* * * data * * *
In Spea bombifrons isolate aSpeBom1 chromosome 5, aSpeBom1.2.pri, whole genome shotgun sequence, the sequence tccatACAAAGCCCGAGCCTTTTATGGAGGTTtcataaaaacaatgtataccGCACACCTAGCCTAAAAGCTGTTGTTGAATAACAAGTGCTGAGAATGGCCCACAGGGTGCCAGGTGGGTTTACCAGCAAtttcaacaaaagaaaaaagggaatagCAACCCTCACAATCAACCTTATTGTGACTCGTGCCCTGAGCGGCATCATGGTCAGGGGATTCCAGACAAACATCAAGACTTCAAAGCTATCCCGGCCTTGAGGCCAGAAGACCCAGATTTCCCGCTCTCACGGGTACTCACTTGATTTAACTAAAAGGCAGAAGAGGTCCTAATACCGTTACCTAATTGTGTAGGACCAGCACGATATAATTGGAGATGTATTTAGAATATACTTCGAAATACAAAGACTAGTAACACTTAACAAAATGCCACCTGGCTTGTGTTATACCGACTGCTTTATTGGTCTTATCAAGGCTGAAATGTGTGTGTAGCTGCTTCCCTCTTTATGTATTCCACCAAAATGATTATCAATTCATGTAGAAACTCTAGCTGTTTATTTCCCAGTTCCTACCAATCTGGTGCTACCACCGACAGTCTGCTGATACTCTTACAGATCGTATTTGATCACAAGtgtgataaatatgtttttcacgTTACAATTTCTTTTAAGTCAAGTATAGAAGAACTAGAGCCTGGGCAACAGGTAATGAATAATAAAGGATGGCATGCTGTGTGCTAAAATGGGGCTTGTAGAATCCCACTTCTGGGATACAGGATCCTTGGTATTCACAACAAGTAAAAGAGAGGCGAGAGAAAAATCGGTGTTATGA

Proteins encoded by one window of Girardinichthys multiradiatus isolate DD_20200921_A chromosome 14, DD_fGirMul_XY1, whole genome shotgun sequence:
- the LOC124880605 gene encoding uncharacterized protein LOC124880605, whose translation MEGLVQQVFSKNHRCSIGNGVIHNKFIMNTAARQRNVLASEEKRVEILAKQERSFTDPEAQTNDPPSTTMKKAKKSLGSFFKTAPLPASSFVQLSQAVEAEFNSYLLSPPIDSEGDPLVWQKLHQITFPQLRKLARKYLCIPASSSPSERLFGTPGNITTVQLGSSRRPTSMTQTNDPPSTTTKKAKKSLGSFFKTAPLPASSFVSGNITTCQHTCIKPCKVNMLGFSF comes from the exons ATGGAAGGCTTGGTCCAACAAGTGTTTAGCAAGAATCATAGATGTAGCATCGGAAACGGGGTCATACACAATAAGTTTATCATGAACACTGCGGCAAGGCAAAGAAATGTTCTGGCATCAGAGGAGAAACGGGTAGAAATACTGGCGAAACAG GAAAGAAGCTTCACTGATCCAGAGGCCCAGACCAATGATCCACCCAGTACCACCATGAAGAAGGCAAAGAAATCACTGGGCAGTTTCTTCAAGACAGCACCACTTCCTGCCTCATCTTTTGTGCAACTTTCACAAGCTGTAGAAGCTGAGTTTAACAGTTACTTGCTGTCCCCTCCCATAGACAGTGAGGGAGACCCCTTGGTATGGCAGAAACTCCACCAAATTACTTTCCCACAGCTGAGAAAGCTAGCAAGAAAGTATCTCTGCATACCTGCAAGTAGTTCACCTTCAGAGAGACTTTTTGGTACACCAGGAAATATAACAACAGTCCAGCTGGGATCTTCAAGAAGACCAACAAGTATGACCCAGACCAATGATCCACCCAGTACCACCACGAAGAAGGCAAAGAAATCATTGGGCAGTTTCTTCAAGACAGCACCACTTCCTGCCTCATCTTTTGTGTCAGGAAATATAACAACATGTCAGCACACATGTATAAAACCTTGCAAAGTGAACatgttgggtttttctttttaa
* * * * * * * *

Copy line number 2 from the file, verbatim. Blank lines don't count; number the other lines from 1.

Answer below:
Proteins encoded by one window of Girardinichthys multiradiatus isolate DD_20200921_A chromosome 14, DD_fGirMul_XY1, whole genome shotgun sequence: